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  • These "facts" and billboards published widely by The Truck Loggers Association definitely need some checking.

    Taryn Skalbania

    The Truck Loggers' Association (TLA) is paying for billboards across BC to share their version of forestry facts in BC Each one starts with "TRUTH", as if it is trying to convince its members.  So diluted and confusing are its messages and data, i hope someone can take the time and make sense of this: can we post the real numbers?


    https://www.tla.ca/forestry-truth/?fbclid=IwAR0WvyMAjmeVbbqMrztT9kuT4T6bXmNljw85AHuGZNWv83HcZETZUCJvDdo#:~:text=British Columbia leads the world,Columbia's total area is harvested

    TLA could be ''sued'' for false advertisement ! This sign on Pat bay highway being a good example of false advertising. 

    Don't advertisements have to be true? We could launch complaints...I suppose the TLA is including parks as OG protected areas.  Someone suggested a complaint to Ad Standards as a first step Then an email to Coast Outdoor,  with an image of the sign, letting them know it is an unverifiable statement, and Ad Standards have been contacted .



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    You can judge the character of an industry by the messages it uses to justify its continued existence in the face of clear evidence that it is causing permanent damage to our life support systems. Consider how fossil fuel companies have protected themselves in the face of evidence that they are causing irreparable harm. They simply assert facts that can't be proven or disproven. Likewise, the BC logging industry is making simplistic claims that can't be proven or disproven.

    For example, what does it mean by "BC" in "BC will never run out of old growth?"

    And what does it mean by "run out of"? What does it mean by "old-growth"? What does it mean by "Truth"?

    If by "BC" the billboard means the forest industry, the industry is certainly going to run out of old-growth forest that it can cut, either before all the primary forest that's currently in the timber harvesting land base has been cut, or after it has been cut. The industry is hoping for the latter. Land defenders are aiming for the former. Either way, the industry is going to run out of old-growth forest.

    To make such a slippery, bumper-sticker-like statement and assert that it is "Truth" is Orwellian double-speak.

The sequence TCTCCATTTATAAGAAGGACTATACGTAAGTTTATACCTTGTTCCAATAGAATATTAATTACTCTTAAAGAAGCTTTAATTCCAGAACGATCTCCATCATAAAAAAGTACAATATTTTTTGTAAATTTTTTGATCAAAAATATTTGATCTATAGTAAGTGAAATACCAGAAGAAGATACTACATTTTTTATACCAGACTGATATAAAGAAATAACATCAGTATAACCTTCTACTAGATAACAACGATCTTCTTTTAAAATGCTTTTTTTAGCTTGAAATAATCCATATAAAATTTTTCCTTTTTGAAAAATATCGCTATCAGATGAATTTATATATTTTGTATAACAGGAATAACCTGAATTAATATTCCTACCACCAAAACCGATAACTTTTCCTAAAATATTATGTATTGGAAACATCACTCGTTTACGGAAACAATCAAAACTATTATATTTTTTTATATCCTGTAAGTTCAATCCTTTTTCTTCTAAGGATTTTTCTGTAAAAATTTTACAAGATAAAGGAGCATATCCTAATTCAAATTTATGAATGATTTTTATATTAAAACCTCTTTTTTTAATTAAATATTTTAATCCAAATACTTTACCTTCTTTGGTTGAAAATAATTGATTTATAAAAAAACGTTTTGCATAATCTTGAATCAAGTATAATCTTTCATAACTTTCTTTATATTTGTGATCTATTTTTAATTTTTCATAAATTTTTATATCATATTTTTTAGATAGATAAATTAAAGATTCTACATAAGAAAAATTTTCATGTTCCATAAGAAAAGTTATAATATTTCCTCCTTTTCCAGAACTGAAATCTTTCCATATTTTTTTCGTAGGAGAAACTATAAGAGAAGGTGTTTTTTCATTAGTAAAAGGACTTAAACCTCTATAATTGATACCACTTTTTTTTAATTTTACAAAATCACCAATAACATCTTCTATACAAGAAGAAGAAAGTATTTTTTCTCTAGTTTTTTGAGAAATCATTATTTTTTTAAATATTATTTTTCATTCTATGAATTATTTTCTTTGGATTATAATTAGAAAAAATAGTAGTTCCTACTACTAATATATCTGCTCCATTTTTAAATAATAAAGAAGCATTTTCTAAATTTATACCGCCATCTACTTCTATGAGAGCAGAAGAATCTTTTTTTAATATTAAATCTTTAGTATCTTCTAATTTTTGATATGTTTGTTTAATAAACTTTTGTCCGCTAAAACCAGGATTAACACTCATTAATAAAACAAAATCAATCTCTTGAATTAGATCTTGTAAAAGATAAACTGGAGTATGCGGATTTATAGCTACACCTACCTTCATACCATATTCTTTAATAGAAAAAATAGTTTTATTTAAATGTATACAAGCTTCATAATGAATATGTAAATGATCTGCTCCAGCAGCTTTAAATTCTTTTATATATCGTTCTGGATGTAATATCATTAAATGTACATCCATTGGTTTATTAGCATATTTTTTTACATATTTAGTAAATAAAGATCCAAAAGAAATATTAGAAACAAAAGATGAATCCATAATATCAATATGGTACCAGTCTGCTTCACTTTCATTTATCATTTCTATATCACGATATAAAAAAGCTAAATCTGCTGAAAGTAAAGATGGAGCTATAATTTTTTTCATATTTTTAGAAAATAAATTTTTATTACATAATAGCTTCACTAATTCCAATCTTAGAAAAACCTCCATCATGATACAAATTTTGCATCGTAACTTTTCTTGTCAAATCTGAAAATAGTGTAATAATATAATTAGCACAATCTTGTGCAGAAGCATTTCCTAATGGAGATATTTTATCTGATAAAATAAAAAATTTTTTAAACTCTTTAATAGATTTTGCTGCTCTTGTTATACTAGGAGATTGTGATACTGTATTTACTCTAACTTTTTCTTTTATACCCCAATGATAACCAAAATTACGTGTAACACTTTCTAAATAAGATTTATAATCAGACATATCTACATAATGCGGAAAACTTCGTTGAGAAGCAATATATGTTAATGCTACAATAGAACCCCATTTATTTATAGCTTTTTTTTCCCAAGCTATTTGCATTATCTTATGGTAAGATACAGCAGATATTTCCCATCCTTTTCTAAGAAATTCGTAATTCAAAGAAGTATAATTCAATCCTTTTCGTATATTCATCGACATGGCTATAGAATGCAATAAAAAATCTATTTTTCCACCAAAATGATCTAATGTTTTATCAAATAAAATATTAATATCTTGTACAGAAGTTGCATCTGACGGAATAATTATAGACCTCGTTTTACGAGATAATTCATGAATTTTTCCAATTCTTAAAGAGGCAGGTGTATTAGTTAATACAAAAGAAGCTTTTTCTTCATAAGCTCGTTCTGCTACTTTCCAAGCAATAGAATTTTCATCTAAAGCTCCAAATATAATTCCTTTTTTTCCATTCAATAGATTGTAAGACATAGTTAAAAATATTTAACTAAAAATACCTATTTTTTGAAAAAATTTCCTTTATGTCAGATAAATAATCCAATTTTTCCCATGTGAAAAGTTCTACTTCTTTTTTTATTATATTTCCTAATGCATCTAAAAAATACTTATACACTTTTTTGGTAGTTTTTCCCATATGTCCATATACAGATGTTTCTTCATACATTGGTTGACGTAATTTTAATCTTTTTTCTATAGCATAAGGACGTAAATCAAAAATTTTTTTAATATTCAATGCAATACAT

If the industry feels it needs to rely on Orwellian double-speak to justify what it is doing, that's probably a good indicator that efforts will soon be made to run it out of BC.

    Forest scientists have determined that a certain minimum percentage of forest in a given bio-geoclimatic variant needs to contain old trees in order to maintain biodiversity. Below that level, there is a danger of biodiversity loss. Biodiversity is an essential characteristic of Earth's life-support systems. That's hard to but on a billboard or a bumper sticker. 

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    This guy makes forestry facts and figures fun, while clearing up industry and government deception, another NERDY ABOUR NATURE brief video .


    A few months back, the BC Government announced new data revealing that there are only 11.1 million hectares of oldgrowth forest remaining in BC, which is a tough figure to visualize and kind of sounds like a lot, right?! Yet when we break down the numbers of the type, size and quality of these varying forest ecosystems, we can easily see that it’s actually not that much compared to the rest of the forestland across the province…so I thought I’d clear it all up here! First off, the term ‘old growth’ here is defined by industry standards of 250yrs old on the coast and 140 yrs old in the interior, so it’s not exclusively primary forest that has never been logged. There are also varying types of old growth forest ranging from high-productivity to low-productivity forest types - LPOG tends to be short, scraggly old trees without a lot of market value or demand for being logged, whereas HPOG is the tall, rich, biodiverse forests made famous here in BC with quality wood that is still being logged right now. New docs from the government have tried to simplify these definitions into not at risk forest (LPOG) and at risk forest (HPOG). Of the remaining 11.1mh of oldgrowth left, only 3.5mh are currently protected, leaving 7.6mh unprotected. 3.6mh of that is considered to be not at risk forest, leaving 5mh of at risk forest, or just over 8% of all the forests in BC. Current deferrals only look at POTENTIALLY sparing 2.6mh of those 5mh for two years while the remaining 2.4mh continue to be logged. Of the highest productivity forest left in BC, much of which still remains unprotected, there is only 400,000 hectares left, or .8% of all the forestland in BC. For perspective, the Canadian government has committed to preserving 30% of biodiversity by 2030 as part of climate action agreements, yet even at this point in time we only have 8% of our healthiest forests remaining, which continue to be cut down as you read this. Many industry-backed organizations have jumped on this 11.1mh figure in an effort to mislead and confuse you in various posts and ad campaigns, but it’s important to remember that this figure is only one cherry picked piece of data, and when we look at the reality of the situation we’re in, we see a different picture than the one they’re trying to paint. So next time you see or hear of someone spouting this nonsense, feel free to drop the real numbers on them, because the sooner we can all acknowledge the reality of the state we’re in, then the more we’ll all be able to act to create a better future for us all, here in the real world. *sources can be found via my website



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